A raccoon stretches itself on the window sill on the 23rd floor of the UBS Plaza in St. Paul, Minnesota on Tuesday. The raccoon captivated onlookers as it scaled the office building. (Evan Frost/AP)

This story has been updated.

A raccoon that became an Internet sensation by climbing a 25-story office tower in downtown St. Paul, Minnesota, was safely trapped early Wednesday, and animal control officials released it back into the wild.

The raccoon looked a bit bedraggled but healthy after it was caught before dawn atop the UBS Plaza. Technicians took the caged raccoon down a freight elevator to a truck, according to Wildlife Management Services, which provides animal control services for St. Paul.

“It’s definitely a healthy raccoon. It’s in good condition. It’s eating normally,” said Christina Valdivia, the company’s general manager, who accompanied the technicians to the rooftop.


Wildlife officials caught the raccoon on the roof Wednesday and then released the animal into the wild. (Evan Frost/AP)

The raccoon’s adventures caused a stir on social media as it scaled the tower Tuesday, with many Twitter users voicing concern for its safety or joking about the drama as its seemingly death-defying climb was live-streamed by several broadcasters. Valdivia said her mother-in-law saw it on the news in Chile.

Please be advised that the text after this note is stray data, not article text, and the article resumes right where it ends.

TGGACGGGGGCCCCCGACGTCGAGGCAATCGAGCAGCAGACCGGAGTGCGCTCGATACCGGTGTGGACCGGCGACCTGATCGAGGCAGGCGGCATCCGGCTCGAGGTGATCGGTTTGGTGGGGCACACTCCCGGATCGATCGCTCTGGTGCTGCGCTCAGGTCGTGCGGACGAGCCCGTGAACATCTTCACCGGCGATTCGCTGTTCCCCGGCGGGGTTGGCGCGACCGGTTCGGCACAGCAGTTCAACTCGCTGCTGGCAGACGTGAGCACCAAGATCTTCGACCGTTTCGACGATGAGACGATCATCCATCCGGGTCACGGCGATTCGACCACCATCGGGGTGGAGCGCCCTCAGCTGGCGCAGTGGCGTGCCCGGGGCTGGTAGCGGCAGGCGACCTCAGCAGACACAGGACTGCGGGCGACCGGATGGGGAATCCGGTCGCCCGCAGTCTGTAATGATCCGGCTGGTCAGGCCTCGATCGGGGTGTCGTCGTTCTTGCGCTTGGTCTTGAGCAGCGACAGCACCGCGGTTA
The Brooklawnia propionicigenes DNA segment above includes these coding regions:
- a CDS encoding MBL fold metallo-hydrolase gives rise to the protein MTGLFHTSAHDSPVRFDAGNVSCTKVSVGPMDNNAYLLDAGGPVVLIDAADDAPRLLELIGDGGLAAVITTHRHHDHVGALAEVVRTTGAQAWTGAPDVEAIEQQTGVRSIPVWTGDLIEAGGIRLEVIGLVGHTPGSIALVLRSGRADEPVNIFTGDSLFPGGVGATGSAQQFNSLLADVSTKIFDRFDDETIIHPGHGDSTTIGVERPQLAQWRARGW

The animal made it to the roof early Wednesday, where traps baited with cat food were waiting. The raccoon, a female, was released later in the day and scampered into a wooded area on private property near the Twin Cities suburb of Shakopee.

Minnesota Public Radio, which broke the story and closely followed the raccoon’s climb from its headquarters less than a block away, branded the animal #mprraccoon.

Among those riveted was Suzanne MacDonald, a raccoon behavior expert at York University in Toronto, Canada.

“Raccoons don’t think ahead very much, so raccoons don’t have very good impulse control,” MacDonald said, admitting she could barely sleep she was so worried about the animal. “I don’t think the raccoon realized when it started climbing what it was in for.”


Some people following the raccoon’s journey on social media suggested the animal needed rescuing. A wildlife rehabilitation official said he wasn’t sure that was true. (Paige Donnelly Law Firm/Reuters)

Initial speculation was that the raccoon climbed to a lower part of the building, frequented by pigeons, in search of bird eggs. But workers who tried to lure her down with a wooden ramp probably just scared her, said Phil Jenni, executive director of the Wildlife Rehabilitation Center of Minnesota.

So she did what raccoons do when they’re stressed: She climbed.

It’s not unusual for raccoons to climb fairly tall trees and other structures, according to MacDonald and Jenni, though neither had heard of one climbing such a tall building.

MacDonald said one raccoon grabbed attention in 2015, after climbing 699 feet up a construction crane in Toronto. It safely climbed down on its own.

Jenni said the outpouring of concern online was encouraging, but he noted it’s often best to leave wild animals alone.

“The narrative that developed was this raccoon was stranded and needed rescuing. I’m not sure that was true. It was behaving like a lot of raccoons do,” he said.